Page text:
Thursday, October 12, 2006

Ant Hills Come in Small, Large & Huge

An open sore on the ground. My metaphor for a large ant hill, like this one over on Sheldon near the Masonic cemetery.

I guess my reaction to ant hills is one and the same as my granddaughter's "Eeoww" to any creepy crawly thing. I'm bigger than she is. I should be ashamed.

But my reaction changes to awe when I consider the ant hills in a wash on the Hualapai Reservation discovered by my son-in-law. He said to look for the round white spots in these GoogleEarth images. The SIL added the red dots to emphasize the visible ant hills and noted that a mound had to be almost as large as a tree canopy to be seen from the air!

Remember Aesop's grasshopper and ant? This "before" (March) and "after" (late August) set of pictures surely echoes that ancient tale! The little guys have really been busy hauling those twigs out from underground!

Even the tiny ants are busy moving earth during the summer. Above, in a crosswalk downtown, and below, in my drive.

As for the role of the ant in ecology, Richard Strait, USDA NRCS soil scientist in Flagstaff, explains, "in the Desert Southwest, ants carry out several vital ecological functions. Harvester Ants, for instance, are one of the major seed dispersal agents in arid grasslands. While these ants have been shown to move about one percent of the total seed crop on a per acre basis, their overall impact, or effective dispersal, can be much greater. Harvester ants not only move seeds, but they affectively plant them by storing them in their nest chambers. Seeds that are not consumed often germinate to provide further food for the ants. Interestingly, in many cases ants do not consume these entire plants. Instead, they tend to nurture the plants as a steady and readily available food supply.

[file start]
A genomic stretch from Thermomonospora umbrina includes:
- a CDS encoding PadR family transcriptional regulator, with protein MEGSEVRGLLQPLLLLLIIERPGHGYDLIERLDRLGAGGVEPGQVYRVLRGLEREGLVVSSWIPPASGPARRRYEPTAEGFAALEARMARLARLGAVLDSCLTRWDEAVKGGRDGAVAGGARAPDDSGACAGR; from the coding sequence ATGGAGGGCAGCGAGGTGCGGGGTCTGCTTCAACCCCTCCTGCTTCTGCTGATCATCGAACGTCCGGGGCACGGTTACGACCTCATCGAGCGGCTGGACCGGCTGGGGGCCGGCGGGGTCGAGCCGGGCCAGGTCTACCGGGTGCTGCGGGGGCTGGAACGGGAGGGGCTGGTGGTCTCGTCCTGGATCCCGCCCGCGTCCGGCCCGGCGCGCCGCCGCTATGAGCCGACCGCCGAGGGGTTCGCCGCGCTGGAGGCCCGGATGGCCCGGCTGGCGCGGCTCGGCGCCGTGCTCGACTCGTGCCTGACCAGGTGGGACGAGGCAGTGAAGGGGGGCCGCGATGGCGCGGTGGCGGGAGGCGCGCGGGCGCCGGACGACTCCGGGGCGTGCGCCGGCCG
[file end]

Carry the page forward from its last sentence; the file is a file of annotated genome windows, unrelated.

"Ants also have a large positive impact on desert soil chemical and physical properties. One species was shown to move 150 to 300 pounds of soil material to the surface with every new nest they build. This mixing of soil material tends to increase soil porosity and water infiltration. In addition, the mixing cycles soil nutrients and organic matter from deeper areas to the surface, thus having a large impact on the overall fertility of the soil. Numerous studies have show that the soil around ant colonies tends to be higher in organic matter, nitrogen, phosphorus, potassium and water content than adjacent soils."

As for what the ants are excavating down under when they move those big loads of soil, take a look above. To get the model, Florida State University biologist Walter R. Tschinkel poured orthidontal plaster into a large harvester ant's nest and then removed the cast. For the original, go here; the full paper is here.

1 comment:

Bea L. said...

I don't like to put poison on ant hills because of the outdoor cats. One time I tried orange peel crunched up in a blender. Didn't really work. Several martyr ants were volunteered the duty of removing the little pieces of peel -- and life went on as usual.

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